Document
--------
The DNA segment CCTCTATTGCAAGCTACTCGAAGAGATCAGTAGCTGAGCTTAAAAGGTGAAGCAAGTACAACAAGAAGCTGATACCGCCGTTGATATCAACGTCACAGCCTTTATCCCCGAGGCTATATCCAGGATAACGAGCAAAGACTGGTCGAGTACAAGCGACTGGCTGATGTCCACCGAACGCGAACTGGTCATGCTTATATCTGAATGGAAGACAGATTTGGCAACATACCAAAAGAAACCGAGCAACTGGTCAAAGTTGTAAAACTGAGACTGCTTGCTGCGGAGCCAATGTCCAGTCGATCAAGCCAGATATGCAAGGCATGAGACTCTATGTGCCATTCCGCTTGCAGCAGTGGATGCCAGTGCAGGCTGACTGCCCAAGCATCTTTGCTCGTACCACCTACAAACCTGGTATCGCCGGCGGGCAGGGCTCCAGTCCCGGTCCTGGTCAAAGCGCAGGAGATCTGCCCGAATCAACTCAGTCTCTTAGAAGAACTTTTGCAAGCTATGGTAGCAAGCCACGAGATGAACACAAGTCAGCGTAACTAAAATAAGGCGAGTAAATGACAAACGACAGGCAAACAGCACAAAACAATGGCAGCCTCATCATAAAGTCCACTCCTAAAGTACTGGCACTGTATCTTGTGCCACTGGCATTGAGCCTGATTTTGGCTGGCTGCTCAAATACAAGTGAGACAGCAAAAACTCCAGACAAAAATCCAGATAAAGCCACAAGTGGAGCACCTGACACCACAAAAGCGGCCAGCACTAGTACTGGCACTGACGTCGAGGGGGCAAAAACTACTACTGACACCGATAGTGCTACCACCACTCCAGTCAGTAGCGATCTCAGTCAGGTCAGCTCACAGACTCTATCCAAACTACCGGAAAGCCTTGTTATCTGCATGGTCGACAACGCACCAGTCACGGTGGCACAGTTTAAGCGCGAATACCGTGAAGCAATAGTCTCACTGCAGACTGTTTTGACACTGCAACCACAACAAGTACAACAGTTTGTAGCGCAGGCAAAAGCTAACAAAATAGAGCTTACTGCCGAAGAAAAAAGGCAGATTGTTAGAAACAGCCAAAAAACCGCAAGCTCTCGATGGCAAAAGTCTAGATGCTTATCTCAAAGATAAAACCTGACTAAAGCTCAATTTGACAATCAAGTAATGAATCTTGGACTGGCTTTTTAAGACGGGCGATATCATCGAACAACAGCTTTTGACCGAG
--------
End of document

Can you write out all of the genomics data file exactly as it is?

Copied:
The DNA segment CCTCTATTGCAAGCTACTCGAAGAGATCAGTAGCTGAGCTTAAAAGGTGAAGCAAGTACAACAAGAAGCTGATACCGCCGTTGATATCAACGTCACAGCCTTTATCCCCGAGGCTATATCCAGGATAACGAGCAAAGACTGGTCGAGTACAAGCGACTGGCTGATGTCCACCGAACGCGAACTGGTCATGCTTATATCTGAATGGAAGACAGATTTGGCAACATACCAAAAGAAACCGAGCAACTGGTCAAAGTTGTAAAACTGAGACTGCTTGCTGCGGAGCCAATGTCCAGTCGATCAAGCCAGATATGCAAGGCATGAGACTCTATGTGCCATTCCGCTTGCAGCAGTGGATGCCAGTGCAGGCTGACTGCCCAAGCATCTTTGCTCGTACCACCTACAAACCTGGTATCGCCGGCGGGCAGGGCTCCAGTCCCGGTCCTGGTCAAAGCGCAGGAGATCTGCCCGAATCAACTCAGTCTCTTAGAAGAACTTTTGCAAGCTATGGTAGCAAGCCACGAGATGAACACAAGTCAGCGTAACTAAAATAAGGCGAGTAAATGACAAACGACAGGCAAACAGCACAAAACAATGGCAGCCTCATCATAAAGTCCACTCCTAAAGTACTGGCACTGTATCTTGTGCCACTGGCATTGAGCCTGATTTTGGCTGGCTGCTCAAATACAAGTGAGACAGCAAAAACTCCAGACAAAAATCCAGATAAAGCCACAAGTGGAGCACCTGACACCACAAAAGCGGCCAGCACTAGTACTGGCACTGACGTCGAGGGGGCAAAAACTACTACTGACACCGATAGTGCTACCACCACTCCAGTCAGTAGCGATCTCAGTCAGGTCAGCTCACAGACTCTATCCAAACTACCGGAAAGCCTTGTTATCTGCATGGTCGACAACGCACCAGTCACGGTGGCACAGTTTAAGCGCGAATACCGTGAAGCAATAGTCTCACTGCAGACTGTTTTGACACTGCAACCACAACAAGTACAACAGTTTGTAGCGCAGGCAAAAGCTAACAAAATAGAGCTTACTGCCGAAGAAAAAAGGCAGATTGTTAGAAACAGCCAAAAAACCGCAAGCTCTCGATGGCAAAAGTCTAGATGCTTATCTCAAAGATAAAACCTGACTAAAGCTCAATTTGACAATCAAGTAATGAATCTTGGACTGGCTTTTTAAGACGGGCGATATCATCGAACAACAGCTTTTGACCGAG